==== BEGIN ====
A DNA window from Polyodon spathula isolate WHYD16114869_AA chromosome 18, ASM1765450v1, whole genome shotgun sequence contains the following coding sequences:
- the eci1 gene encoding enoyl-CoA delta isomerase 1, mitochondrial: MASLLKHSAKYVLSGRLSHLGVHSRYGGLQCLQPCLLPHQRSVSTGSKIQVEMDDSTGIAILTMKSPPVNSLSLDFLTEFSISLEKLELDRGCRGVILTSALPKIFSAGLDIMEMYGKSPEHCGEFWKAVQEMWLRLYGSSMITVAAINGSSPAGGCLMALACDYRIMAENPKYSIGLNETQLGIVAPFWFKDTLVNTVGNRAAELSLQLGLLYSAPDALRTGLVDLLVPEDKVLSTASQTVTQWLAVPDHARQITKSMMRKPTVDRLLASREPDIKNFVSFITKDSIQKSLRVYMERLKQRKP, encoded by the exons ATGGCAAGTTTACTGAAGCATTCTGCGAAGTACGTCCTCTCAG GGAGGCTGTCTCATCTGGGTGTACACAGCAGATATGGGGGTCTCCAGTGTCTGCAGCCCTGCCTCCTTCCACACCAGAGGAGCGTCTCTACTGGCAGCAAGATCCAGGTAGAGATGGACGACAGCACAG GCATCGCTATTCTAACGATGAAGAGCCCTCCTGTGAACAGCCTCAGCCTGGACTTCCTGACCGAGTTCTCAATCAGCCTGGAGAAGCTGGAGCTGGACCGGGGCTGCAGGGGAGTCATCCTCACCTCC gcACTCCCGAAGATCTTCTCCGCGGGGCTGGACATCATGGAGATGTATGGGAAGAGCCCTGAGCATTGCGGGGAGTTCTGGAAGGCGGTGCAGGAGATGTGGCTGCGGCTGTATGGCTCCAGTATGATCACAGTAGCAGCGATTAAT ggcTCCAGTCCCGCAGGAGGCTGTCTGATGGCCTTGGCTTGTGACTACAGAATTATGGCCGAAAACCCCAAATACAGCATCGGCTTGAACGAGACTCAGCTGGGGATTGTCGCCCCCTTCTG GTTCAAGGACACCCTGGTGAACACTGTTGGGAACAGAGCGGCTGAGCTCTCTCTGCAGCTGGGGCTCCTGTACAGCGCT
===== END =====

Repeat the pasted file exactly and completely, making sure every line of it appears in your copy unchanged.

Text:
A DNA window from Polyodon spathula isolate WHYD16114869_AA chromosome 18, ASM1765450v1, whole genome shotgun sequence contains the following coding sequences:
- the eci1 gene encoding enoyl-CoA delta isomerase 1, mitochondrial: MASLLKHSAKYVLSGRLSHLGVHSRYGGLQCLQPCLLPHQRSVSTGSKIQVEMDDSTGIAILTMKSPPVNSLSLDFLTEFSISLEKLELDRGCRGVILTSALPKIFSAGLDIMEMYGKSPEHCGEFWKAVQEMWLRLYGSSMITVAAINGSSPAGGCLMALACDYRIMAENPKYSIGLNETQLGIVAPFWFKDTLVNTVGNRAAELSLQLGLLYSAPDALRTGLVDLLVPEDKVLSTASQTVTQWLAVPDHARQITKSMMRKPTVDRLLASREPDIKNFVSFITKDSIQKSLRVYMERLKQRKP, encoded by the exons ATGGCAAGTTTACTGAAGCATTCTGCGAAGTACGTCCTCTCAG GGAGGCTGTCTCATCTGGGTGTACACAGCAGATATGGGGGTCTCCAGTGTCTGCAGCCCTGCCTCCTTCCACACCAGAGGAGCGTCTCTACTGGCAGCAAGATCCAGGTAGAGATGGACGACAGCACAG GCATCGCTATTCTAACGATGAAGAGCCCTCCTGTGAACAGCCTCAGCCTGGACTTCCTGACCGAGTTCTCAATCAGCCTGGAGAAGCTGGAGCTGGACCGGGGCTGCAGGGGAGTCATCCTCACCTCC gcACTCCCGAAGATCTTCTCCGCGGGGCTGGACATCATGGAGATGTATGGGAAGAGCCCTGAGCATTGCGGGGAGTTCTGGAAGGCGGTGCAGGAGATGTGGCTGCGGCTGTATGGCTCCAGTATGATCACAGTAGCAGCGATTAAT ggcTCCAGTCCCGCAGGAGGCTGTCTGATGGCCTTGGCTTGTGACTACAGAATTATGGCCGAAAACCCCAAATACAGCATCGGCTTGAACGAGACTCAGCTGGGGATTGTCGCCCCCTTCTG GTTCAAGGACACCCTGGTGAACACTGTTGGGAACAGAGCGGCTGAGCTCTCTCTGCAGCTGGGGCTCCTGTACAGCGCT